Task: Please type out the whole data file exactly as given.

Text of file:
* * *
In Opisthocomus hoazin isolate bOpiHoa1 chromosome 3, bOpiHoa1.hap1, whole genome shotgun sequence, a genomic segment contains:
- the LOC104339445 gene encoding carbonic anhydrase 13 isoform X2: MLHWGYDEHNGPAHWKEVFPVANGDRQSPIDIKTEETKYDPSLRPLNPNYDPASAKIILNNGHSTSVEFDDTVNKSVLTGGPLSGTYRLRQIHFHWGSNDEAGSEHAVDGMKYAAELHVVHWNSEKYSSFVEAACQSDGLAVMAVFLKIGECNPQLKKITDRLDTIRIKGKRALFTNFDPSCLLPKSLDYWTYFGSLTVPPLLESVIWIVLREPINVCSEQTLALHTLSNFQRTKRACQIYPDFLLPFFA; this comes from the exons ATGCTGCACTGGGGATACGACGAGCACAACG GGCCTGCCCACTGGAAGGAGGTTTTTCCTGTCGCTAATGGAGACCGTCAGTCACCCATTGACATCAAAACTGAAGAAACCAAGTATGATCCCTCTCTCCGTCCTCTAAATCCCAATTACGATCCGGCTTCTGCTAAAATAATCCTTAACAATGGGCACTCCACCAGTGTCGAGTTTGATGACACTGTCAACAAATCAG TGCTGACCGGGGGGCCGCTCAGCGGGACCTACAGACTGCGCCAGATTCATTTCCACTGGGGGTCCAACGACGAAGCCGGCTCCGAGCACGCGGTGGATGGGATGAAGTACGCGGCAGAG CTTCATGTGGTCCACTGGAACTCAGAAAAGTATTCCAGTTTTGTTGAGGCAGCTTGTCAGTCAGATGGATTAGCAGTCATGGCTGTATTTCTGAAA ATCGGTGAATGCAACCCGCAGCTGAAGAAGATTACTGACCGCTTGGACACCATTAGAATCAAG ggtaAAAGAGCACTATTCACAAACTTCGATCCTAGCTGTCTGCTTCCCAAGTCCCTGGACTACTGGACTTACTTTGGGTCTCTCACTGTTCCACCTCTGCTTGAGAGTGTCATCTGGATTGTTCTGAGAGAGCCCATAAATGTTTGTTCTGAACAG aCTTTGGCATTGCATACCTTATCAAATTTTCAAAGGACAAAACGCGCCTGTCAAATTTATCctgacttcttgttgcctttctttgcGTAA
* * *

In Opisthocomus hoazin isolate bOpiHoa1 chromosome 3, bOpiHoa1.hap1, whole genome shotgun sequence, a genomic segment contains:
- the LOC104339445 gene encoding carbonic anhydrase 13 isoform X2: MLHWGYDEHNGPAHWKEVFPVANGDRQSPIDIKTEETKYDPSLRPLNPNYDPASAKIILNNGHSTSVEFDDTVNKSVLTGGPLSGTYRLRQIHFHWGSNDEAGSEHAVDGMKYAAELHVVHWNSEKYSSFVEAACQSDGLAVMAVFLKIGECNPQLKKITDRLDTIRIKGKRALFTNFDPSCLLPKSLDYWTYFGSLTVPPLLESVIWIVLREPINVCSEQTLALHTLSNFQRTKRACQIYPDFLLPFFA; this comes from the exons ATGCTGCACTGGGGATACGACGAGCACAACG GGCCTGCCCACTGGAAGGAGGTTTTTCCTGTCGCTAATGGAGACCGTCAGTCACCCATTGACATCAAAACTGAAGAAACCAAGTATGATCCCTCTCTCCGTCCTCTAAATCCCAATTACGATCCGGCTTCTGCTAAAATAATCCTTAACAATGGGCACTCCACCAGTGTCGAGTTTGATGACACTGTCAACAAATCAG TGCTGACCGGGGGGCCGCTCAGCGGGACCTACAGACTGCGCCAGATTCATTTCCACTGGGGGTCCAACGACGAAGCCGGCTCCGAGCACGCGGTGGATGGGATGAAGTACGCGGCAGAG CTTCATGTGGTCCACTGGAACTCAGAAAAGTATTCCAGTTTTGTTGAGGCAGCTTGTCAGTCAGATGGATTAGCAGTCATGGCTGTATTTCTGAAA ATCGGTGAATGCAACCCGCAGCTGAAGAAGATTACTGACCGCTTGGACACCATTAGAATCAAG ggtaAAAGAGCACTATTCACAAACTTCGATCCTAGCTGTCTGCTTCCCAAGTCCCTGGACTACTGGACTTACTTTGGGTCTCTCACTGTTCCACCTCTGCTTGAGAGTGTCATCTGGATTGTTCTGAGAGAGCCCATAAATGTTTGTTCTGAACAG aCTTTGGCATTGCATACCTTATCAAATTTTCAAAGGACAAAACGCGCCTGTCAAATTTATCctgacttcttgttgcctttctttgcGTAA